That can be helpful too. But tartar looks bad and, and really the bottom line is plaque is what’s causing that disease or causing the bone to want to recess away. So we can have, like you said, a lab come in who the owner perceives the teeth are really bad and we know we’re going to get them under, do full mouth rods and we’re going to clean the teeth and Maybe they won’t require any extractions versus our Chihuahua that has, like you said, just a little bit of tartar forming on the canines.
Well, chances are we get in there and one of those 42 teeth, even at two or three years of age or more than that, may already have advanced dental disease.
Dr. Andy Roark: Talk to me a little bit more about your chewing test. That’s not in my playbook. What does that look like? What are you looking for? So you, you give them t/d, which I love as an exam room treat. I like, I like the size, you know, I like the fact that it’s there and it makes the conversation about these, uh, these types of things easier, but you’re, you’re giving it to them and you’re seeing if they’ll chew it. Like what does that look like when you do it in the exam room and what are you looking for?
Dr. Katie Kling: Yeah, so and maybe that is getting off topic a little bit. I have some, I have some patients who come in where they do a little chatter after they chew or they’re hesitant to chew or the owners will say they’re chewing on one side. And so sometimes I can use that for an exaggerated to sort of show me, show me what they’re doing.
I think also if, if I’m thinking about using a treat or a kibble or something like that with a dog as a part of their home care routine. I also want to see if they’re going to swallow that whole. Have you had those dachshunds swallow them whole before? I mean, just impressive.
Dr. Andy Roark: It’s impressive.
Yeah. It’s a skill that I was like, I didn’t, it’s like a snake they just dislocate their jaw and kind of down. Yeah.
Dr. Katie Kling: Right. If you’re chewing a dental treat and you’re giving it one bite and swallowing it, that’s. I mean, but now the, they, they test a lot of those dental treats with beagles and they did go through them in like 15 to 40 seconds, and they’re still having benefit from them. So, but certainly they have to chew them somewhat.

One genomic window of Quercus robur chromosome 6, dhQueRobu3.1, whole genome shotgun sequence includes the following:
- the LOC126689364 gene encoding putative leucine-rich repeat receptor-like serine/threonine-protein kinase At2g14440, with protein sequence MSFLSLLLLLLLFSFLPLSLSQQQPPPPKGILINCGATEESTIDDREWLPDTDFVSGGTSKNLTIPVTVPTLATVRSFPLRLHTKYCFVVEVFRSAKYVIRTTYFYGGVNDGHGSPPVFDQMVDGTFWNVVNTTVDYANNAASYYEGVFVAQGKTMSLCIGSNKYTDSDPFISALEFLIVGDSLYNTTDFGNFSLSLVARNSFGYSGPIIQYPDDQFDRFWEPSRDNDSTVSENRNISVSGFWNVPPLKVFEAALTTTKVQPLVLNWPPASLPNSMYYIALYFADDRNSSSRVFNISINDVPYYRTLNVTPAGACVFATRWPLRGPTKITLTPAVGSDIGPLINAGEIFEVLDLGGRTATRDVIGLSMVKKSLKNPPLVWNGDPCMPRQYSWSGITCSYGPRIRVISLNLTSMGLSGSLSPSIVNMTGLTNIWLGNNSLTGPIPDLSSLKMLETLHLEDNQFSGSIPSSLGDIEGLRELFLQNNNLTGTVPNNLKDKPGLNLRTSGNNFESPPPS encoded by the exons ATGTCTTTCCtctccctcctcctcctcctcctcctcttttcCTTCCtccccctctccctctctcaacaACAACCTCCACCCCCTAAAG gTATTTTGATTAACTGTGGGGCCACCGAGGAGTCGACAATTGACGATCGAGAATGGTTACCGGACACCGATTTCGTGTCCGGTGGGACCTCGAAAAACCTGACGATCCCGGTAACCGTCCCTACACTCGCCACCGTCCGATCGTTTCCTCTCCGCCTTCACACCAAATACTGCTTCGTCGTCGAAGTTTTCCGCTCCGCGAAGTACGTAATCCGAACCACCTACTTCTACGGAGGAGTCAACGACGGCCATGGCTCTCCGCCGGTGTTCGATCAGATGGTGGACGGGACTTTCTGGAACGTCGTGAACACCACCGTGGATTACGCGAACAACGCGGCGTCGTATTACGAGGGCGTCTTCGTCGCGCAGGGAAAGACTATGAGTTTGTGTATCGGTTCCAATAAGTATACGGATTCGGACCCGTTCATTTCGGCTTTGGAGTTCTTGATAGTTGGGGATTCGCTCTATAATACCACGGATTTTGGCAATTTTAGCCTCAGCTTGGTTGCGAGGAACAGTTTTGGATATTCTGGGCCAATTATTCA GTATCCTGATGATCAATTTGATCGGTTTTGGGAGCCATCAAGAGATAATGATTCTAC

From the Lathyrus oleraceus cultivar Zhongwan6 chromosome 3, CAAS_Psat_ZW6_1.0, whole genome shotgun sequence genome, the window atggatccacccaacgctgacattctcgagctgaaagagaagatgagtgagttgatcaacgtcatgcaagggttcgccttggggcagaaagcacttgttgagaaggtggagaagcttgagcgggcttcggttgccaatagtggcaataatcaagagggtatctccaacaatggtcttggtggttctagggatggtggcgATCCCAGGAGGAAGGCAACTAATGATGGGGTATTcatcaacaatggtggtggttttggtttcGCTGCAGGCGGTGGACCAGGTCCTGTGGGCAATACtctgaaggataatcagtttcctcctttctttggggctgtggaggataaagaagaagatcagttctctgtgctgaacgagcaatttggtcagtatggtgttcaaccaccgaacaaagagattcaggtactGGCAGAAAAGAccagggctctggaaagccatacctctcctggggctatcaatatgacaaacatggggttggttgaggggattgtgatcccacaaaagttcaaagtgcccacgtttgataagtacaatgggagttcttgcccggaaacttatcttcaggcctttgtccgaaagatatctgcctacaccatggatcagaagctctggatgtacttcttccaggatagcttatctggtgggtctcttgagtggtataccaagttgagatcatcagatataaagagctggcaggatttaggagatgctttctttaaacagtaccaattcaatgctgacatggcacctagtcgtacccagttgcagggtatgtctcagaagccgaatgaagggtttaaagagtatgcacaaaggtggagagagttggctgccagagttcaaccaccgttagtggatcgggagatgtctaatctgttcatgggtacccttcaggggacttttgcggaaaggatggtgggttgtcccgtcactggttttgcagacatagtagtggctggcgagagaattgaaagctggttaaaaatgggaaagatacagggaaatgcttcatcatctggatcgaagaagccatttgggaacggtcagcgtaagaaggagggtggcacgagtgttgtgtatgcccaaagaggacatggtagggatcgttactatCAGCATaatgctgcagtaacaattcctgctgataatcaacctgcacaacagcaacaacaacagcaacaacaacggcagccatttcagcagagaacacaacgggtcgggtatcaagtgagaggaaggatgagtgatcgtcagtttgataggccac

Dr. Andy Roark: Talk to me about when you start to lean into nutrition for dental health. Is it pretty early in your, in your presentation? Is this something with Cece at age three?. Especially since mom is focused on it. I mean, she seems like a good candidate in my mind. Is this early in the game? Is it late in the game?
Are you talking to puppies about or a puppy of visits about it? When do you start to introduce this? And how do you kind of get the clients to start thinking about nutrition? I can tell you that sparkle rinse is probably a lot cheaper than a diet that we buy ongoing and ongoing. Talk to me about sort of how that presentation looks.
Dr. Katie Kling: Yeah, absolutely. So I think that we are looking at sort of trying to get multiple factors in there at 2 or 3 years of age, Cece needs needs a full assessment, right? She needs to go under. She needs to be probed. And we know that 80 percent or higher of dogs are going to have, are going to have dental disease at that age already.
And I think that in a really motivated owner, right? Some owners are motivated to say, I want my pet to be pain free and comfortable mouth. Great. We’re on the same page. Some owners want pain free, comfortable mouth, and to preserve as many teeth as possible. So now that is in a situation where I can’t do that alone without some home care.
And that’s when we pull up, I have them go home with that list, look through that and say, what is realistic for me? I think you’ll be hard pressed to find something better than, brushing once a day with with saline, I mean, I and and sometimes linking that with something that they’re that is positive for them.